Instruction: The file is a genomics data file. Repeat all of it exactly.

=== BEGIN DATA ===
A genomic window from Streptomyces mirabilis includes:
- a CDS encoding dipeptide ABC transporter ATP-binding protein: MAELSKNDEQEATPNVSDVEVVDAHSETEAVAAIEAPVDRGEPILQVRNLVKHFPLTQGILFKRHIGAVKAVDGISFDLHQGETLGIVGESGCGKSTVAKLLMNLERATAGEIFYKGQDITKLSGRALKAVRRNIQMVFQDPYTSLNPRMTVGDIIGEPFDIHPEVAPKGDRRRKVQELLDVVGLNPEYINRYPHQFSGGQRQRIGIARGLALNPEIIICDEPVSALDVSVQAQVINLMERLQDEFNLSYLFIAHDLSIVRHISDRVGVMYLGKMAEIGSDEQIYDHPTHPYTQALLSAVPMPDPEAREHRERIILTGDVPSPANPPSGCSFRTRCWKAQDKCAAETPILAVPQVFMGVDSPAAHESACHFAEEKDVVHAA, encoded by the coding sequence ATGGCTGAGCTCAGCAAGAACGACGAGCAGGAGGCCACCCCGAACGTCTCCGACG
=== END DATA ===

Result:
A genomic window from Streptomyces mirabilis includes:
- a CDS encoding dipeptide ABC transporter ATP-binding protein: MAELSKNDEQEATPNVSDVEVVDAHSETEAVAAIEAPVDRGEPILQVRNLVKHFPLTQGILFKRHIGAVKAVDGISFDLHQGETLGIVGESGCGKSTVAKLLMNLERATAGEIFYKGQDITKLSGRALKAVRRNIQMVFQDPYTSLNPRMTVGDIIGEPFDIHPEVAPKGDRRRKVQELLDVVGLNPEYINRYPHQFSGGQRQRIGIARGLALNPEIIICDEPVSALDVSVQAQVINLMERLQDEFNLSYLFIAHDLSIVRHISDRVGVMYLGKMAEIGSDEQIYDHPTHPYTQALLSAVPMPDPEAREHRERIILTGDVPSPANPPSGCSFRTRCWKAQDKCAAETPILAVPQVFMGVDSPAAHESACHFAEEKDVVHAA, encoded by the coding sequence ATGGCTGAGCTCAGCAAGAACGACGAGCAGGAGGCCACCCCGAACGTCTCCGACG